Originally posted at Sector70.com in the "Tom Servo Reviews" section August 15, 2009
Thought process while watching PONYO: "Wow! Oh wow! ... What!? Oh wow!"
The first thing that strikes you about Ponyo is that it is almost impossibly beautiful. It employs a loose Babar-like art style is a welcome departure from the recent trend towards lifeless photo-realism in animated productions. (I'm talking to you Polar Express.) Brush strokes and colored pencil lines are evident in the backgrounds making them feel as if they've been imported directly from the impressionist galleries of the world's greatest museums. long time fans of Hayao Miyazaki will recognize this look as being similar to his preproduction concept art. Here it has been carried over, seemingly unaltered, into the finished film, and the effect is perfect. It gives the art an electric quality that sets everything free and allows it to pulse with life. Even through the stilted American dubbing, the characters leap off of the screen with an irrepressible life and exuberance. So much exuberance that some audience members may be given reason to reflect upon how lucky they are to not have any children to keep control of in the theater. Hayao Miyazaki is a grandpa, and boy does it show! The over-riding message of the film seems to be that small children should be indulged in their every desire without a hint of restraint or thought to the consequences. This will no doubt make the film- already a huge hit in Japan- just as big with the ankle-biting set and the grandparents taking them to the movie. For the poor folks in the middle who actually have to take the kids home at night and keep them from breaking things, some eyebrows may be raised- mainly at the point where the childish whims of Ponyo, a baby fish who yearns to be human, causes a major natural disaster that threatens world-wide devastation in her escape from her "Sea Wizard" father's house. If you're expecting Ponyo to get even the mildest scolding for flooding a small town and displacing hundreds of people, don't hold your breath.
In case you're unaware, Miyazaki san has a bit of an ecological ax to grind. It's present in all of his works- the polluted river spirit in Spirited Away, the loggers in Princess Mononoke, the coal-burning war machines in Howl's Moving Castle... I don't have a good one for My Neighbor Totoro, but you get the idea. In Ponyo, it's our polluted waterways. Through it's stunning beauty, the film paints an uncomfortably realistic portrait of a litter-strewn shipyard. Plastic bottles, bits of trash and what look to be entire kitchen appliances bob in the harbor beneath simple, almost toy-like industrial cargo ships. Here again the art style serves to draw us further in. So often in an animated production, a heavy geometric object, like a ship, will plow through a shot as a big incongruous 3D model. Here they are traditionally animated, industrial yet somehow beautiful, and in perfect keeping with the visual tone of the rest of the film. This is what a movie looks like when a director knows what he's doing and cares.
Under the Sea (reference intentional) the world is alight with wonder. A mysterious figure in a candy-striped jacket drips a magical elixir into the sea beneath the bubble of air that hugs the bow of his ship. When the droplets strike the sea at the bubble's edge, they transform into playful jellyfish bobbing and twitching their way through the water. It's on one of these sprightly jellies that our little Ponyo hitches a ride to the surface where she will meet the five-year-old Sosuke and begin her adventure. The man is her father, a human who has rejected the surface world and plots it's destruction.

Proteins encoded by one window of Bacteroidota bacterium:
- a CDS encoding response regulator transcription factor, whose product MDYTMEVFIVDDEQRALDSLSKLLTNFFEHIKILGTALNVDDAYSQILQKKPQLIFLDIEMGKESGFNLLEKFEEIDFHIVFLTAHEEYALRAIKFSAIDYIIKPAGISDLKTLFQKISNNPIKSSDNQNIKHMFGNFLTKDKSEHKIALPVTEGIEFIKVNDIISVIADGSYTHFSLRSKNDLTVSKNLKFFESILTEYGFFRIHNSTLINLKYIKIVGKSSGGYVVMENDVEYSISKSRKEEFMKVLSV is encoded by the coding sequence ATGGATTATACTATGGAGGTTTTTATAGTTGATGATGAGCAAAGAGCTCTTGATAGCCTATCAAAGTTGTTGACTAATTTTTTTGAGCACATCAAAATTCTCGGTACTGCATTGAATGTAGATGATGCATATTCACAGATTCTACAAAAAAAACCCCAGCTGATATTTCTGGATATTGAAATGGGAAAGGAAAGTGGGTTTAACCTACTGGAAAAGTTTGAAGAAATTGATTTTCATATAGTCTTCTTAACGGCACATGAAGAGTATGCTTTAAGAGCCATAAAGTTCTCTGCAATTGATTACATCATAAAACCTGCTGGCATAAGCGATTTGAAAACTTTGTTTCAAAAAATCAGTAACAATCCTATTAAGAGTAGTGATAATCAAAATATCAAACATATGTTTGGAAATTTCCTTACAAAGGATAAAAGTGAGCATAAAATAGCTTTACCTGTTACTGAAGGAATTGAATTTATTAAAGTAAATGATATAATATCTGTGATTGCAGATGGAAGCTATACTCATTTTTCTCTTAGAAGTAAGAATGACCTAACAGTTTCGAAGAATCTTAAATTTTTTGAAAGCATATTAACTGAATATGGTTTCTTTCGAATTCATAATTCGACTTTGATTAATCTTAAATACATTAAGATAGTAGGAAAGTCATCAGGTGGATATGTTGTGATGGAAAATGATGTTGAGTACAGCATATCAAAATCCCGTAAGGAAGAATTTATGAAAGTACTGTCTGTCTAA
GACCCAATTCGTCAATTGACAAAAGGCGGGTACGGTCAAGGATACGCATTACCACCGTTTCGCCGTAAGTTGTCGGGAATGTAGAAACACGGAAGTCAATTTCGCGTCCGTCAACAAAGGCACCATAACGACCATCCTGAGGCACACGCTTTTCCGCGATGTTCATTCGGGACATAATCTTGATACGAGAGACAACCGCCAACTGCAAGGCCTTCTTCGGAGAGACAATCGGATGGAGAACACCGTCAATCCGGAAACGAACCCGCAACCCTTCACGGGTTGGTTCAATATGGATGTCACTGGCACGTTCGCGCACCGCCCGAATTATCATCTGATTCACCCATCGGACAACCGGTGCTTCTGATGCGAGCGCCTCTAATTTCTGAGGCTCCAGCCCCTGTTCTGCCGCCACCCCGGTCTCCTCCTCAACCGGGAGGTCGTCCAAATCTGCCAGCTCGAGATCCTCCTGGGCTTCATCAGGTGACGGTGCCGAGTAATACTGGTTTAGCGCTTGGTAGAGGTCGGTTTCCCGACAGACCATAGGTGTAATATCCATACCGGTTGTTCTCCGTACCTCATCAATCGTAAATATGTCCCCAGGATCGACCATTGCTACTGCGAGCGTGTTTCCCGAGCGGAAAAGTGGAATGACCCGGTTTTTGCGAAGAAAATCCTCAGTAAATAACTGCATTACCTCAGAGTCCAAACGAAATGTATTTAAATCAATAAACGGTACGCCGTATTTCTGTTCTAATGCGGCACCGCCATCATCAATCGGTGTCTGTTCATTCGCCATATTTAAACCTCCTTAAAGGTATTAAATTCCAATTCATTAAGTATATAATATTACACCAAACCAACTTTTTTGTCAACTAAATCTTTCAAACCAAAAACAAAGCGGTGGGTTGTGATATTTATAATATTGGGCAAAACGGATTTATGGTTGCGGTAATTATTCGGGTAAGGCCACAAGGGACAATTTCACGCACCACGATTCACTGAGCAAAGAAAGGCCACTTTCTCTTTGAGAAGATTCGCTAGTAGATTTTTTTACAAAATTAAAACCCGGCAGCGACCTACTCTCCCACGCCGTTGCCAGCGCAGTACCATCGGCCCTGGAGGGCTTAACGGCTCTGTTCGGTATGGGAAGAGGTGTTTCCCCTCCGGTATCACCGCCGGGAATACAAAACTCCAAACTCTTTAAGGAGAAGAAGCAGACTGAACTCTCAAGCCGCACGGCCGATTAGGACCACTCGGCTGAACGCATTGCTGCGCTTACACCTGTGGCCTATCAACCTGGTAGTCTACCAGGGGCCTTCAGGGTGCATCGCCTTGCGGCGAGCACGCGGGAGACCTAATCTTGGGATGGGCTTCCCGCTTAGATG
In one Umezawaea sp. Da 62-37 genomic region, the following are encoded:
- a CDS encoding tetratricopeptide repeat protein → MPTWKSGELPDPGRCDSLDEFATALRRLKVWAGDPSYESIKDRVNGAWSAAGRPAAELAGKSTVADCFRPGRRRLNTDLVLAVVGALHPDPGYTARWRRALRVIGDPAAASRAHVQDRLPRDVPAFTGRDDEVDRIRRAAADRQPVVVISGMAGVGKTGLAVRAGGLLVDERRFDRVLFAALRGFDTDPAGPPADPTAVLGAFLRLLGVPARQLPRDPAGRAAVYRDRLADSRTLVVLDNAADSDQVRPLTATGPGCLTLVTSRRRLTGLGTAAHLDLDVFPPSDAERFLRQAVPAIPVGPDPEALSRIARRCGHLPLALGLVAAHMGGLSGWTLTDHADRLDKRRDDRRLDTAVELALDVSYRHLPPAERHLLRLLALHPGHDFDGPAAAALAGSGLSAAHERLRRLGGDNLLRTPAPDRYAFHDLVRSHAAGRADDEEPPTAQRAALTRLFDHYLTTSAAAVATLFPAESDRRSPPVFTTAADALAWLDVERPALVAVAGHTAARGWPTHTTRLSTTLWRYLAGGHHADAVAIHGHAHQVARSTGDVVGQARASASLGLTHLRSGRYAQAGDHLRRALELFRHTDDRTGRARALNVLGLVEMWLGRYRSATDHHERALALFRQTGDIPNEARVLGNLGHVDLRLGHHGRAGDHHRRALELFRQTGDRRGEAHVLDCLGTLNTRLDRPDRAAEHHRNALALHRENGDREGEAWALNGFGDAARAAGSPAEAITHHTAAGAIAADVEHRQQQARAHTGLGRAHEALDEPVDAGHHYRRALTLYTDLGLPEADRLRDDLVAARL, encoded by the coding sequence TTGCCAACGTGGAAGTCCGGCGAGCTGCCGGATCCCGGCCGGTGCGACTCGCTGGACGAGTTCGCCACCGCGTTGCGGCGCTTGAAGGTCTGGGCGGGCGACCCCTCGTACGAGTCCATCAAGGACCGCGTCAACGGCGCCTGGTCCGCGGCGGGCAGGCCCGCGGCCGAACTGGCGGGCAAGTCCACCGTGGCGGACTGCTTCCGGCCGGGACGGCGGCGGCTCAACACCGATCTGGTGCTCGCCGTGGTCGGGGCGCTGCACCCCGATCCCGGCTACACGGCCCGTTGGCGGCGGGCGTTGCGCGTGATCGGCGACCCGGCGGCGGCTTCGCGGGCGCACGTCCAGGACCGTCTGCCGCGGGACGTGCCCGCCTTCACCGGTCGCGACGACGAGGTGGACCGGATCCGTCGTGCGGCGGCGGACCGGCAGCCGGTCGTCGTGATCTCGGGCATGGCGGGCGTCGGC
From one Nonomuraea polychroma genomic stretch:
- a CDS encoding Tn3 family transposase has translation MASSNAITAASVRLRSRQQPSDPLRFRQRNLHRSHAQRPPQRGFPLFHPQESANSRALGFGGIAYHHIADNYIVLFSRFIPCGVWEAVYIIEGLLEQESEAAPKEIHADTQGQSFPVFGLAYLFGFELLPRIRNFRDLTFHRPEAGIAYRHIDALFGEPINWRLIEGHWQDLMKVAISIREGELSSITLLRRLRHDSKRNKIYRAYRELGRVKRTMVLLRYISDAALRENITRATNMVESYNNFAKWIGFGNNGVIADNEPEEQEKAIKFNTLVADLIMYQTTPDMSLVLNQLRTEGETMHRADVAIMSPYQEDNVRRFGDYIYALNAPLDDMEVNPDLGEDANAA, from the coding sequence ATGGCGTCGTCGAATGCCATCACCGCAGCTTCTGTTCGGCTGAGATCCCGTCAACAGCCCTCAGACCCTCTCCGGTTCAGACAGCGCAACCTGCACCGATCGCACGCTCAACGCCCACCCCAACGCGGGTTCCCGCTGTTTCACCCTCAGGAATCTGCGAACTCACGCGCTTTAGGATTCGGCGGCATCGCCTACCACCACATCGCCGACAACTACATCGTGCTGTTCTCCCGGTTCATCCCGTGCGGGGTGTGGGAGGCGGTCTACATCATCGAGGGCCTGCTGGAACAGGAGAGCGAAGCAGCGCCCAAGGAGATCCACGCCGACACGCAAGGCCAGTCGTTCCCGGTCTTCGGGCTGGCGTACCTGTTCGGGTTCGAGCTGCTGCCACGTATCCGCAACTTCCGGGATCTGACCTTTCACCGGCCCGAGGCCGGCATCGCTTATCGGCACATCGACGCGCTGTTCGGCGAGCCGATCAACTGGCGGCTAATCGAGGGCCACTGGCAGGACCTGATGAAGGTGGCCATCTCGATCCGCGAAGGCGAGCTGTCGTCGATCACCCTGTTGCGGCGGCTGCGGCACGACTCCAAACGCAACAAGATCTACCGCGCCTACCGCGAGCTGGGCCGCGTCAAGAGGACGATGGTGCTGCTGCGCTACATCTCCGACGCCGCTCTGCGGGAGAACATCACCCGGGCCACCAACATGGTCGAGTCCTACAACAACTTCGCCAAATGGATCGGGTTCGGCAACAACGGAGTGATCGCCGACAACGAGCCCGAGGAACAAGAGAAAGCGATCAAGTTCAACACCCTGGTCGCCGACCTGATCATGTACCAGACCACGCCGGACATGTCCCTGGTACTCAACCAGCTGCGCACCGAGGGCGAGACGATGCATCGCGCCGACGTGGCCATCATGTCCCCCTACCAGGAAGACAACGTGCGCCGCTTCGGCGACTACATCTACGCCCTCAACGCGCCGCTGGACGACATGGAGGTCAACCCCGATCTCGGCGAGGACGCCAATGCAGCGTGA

"You can't be human and magic" we're told, but Ponyo, as she is renamed by Souske- being a fish she couldn't introduce herself right away, (She needed a few minutes to get a hang of the language) is resolute. She will be a human and Souske's her man! The fact that Souske accidentally cuts his thumb rescuing her from a glass jar (eco-message), and Ponyo laps up his blood is her ticket up the genetic ladder. Weather or not she drank human blood is one of the first things that her father grills Ponyo on when he gets her back home. I know my parents were always keen on knowing what sorts of blood I had lapped up when I'd get away from them during the day. Ponyo soon proves that she's her father's fish-daughter by magicking herself up a pair of arms and legs and busting out again.
A lot of "hip" film reviewers like to get their rocks off going on about how Hiyo Miyazaki so daringly shrugs off "conventional storytelling" to do his own thing. If that's all you need as an audience member, then I heartily recommend Last Year at Marienbad (France 1961). It's unwatchable. You'll love it. The problem with this line of reasoning is that it assumes that Miyazaki makes movies for Americans. He doesn't. He makes movies for Japanese people, and you don't need to be exposed to a great deal of Japanese culture to realize that they don't go about things the same way that we do here in the West. Establishing the world, the tone and emotional impact comes first. Story structure, and often "logic" comes second. Japanese directors telling stories in a Japanese way is no more daring than a German supermarket clerk making PA announcements in German. The reason to love, adore and possibly even worship Miyazaki's films, from atop a big pile of Totoro, Catbus and Dust Sprite Plushies, is because they're good! Really, really good. Yes, some aspects of their weirdo Japanese sensibilities are guaranteed to set off alarms in American viewers' overly literal minds every once and awhile (like a tsunami not being that big of deal) but if you can get past it you'll have a great time. Bring the kids. Have fun. Then get the DVD, put on the subtitles to find out what the real dialogue is without a bunch of Disney kids mewling over it.